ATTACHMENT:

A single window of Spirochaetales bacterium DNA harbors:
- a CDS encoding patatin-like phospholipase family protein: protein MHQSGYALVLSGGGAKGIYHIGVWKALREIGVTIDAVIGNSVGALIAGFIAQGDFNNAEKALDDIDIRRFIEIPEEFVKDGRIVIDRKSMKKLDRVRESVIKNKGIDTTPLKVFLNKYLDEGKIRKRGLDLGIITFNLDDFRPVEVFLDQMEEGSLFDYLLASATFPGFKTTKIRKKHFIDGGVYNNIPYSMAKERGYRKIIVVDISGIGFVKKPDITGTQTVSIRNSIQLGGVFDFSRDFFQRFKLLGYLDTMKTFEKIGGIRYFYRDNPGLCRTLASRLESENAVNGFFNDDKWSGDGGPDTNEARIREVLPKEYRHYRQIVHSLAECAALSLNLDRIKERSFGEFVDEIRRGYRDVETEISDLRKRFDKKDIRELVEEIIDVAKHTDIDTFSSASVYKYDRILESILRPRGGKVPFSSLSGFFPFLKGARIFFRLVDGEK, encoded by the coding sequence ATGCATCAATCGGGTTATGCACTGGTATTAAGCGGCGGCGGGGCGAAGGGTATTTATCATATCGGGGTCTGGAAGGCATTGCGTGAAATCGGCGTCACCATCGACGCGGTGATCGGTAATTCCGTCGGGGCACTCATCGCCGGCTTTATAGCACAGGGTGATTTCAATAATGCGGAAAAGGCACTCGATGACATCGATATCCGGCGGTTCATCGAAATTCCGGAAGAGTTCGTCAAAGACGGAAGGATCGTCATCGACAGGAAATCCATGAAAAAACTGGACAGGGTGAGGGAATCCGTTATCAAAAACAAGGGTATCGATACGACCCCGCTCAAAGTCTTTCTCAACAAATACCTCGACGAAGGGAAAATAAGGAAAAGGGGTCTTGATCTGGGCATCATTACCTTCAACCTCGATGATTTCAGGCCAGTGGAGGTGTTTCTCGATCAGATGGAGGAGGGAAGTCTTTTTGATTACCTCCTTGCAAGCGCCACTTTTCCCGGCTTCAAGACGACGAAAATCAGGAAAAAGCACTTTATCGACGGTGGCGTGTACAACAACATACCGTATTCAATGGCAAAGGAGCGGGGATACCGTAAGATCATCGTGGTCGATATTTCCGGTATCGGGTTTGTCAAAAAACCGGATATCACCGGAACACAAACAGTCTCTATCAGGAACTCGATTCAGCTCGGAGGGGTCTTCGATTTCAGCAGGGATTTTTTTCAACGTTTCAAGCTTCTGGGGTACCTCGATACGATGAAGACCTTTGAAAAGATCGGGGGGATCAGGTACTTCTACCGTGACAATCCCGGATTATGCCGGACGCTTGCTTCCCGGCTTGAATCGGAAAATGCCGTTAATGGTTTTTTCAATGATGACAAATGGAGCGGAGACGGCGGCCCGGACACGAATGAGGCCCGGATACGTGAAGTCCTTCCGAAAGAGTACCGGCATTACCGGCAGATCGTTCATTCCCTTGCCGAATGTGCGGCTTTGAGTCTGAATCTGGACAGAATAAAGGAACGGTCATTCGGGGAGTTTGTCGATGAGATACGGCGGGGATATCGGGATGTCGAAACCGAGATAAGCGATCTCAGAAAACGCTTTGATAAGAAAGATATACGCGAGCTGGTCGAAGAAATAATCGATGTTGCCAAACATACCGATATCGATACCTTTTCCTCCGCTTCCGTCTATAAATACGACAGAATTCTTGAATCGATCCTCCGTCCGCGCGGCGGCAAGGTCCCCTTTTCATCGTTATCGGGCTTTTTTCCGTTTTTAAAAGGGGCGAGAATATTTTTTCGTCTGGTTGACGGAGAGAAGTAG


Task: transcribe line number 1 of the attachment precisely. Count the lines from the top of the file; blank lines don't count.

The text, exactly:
A single window of Spirochaetales bacterium DNA harbors: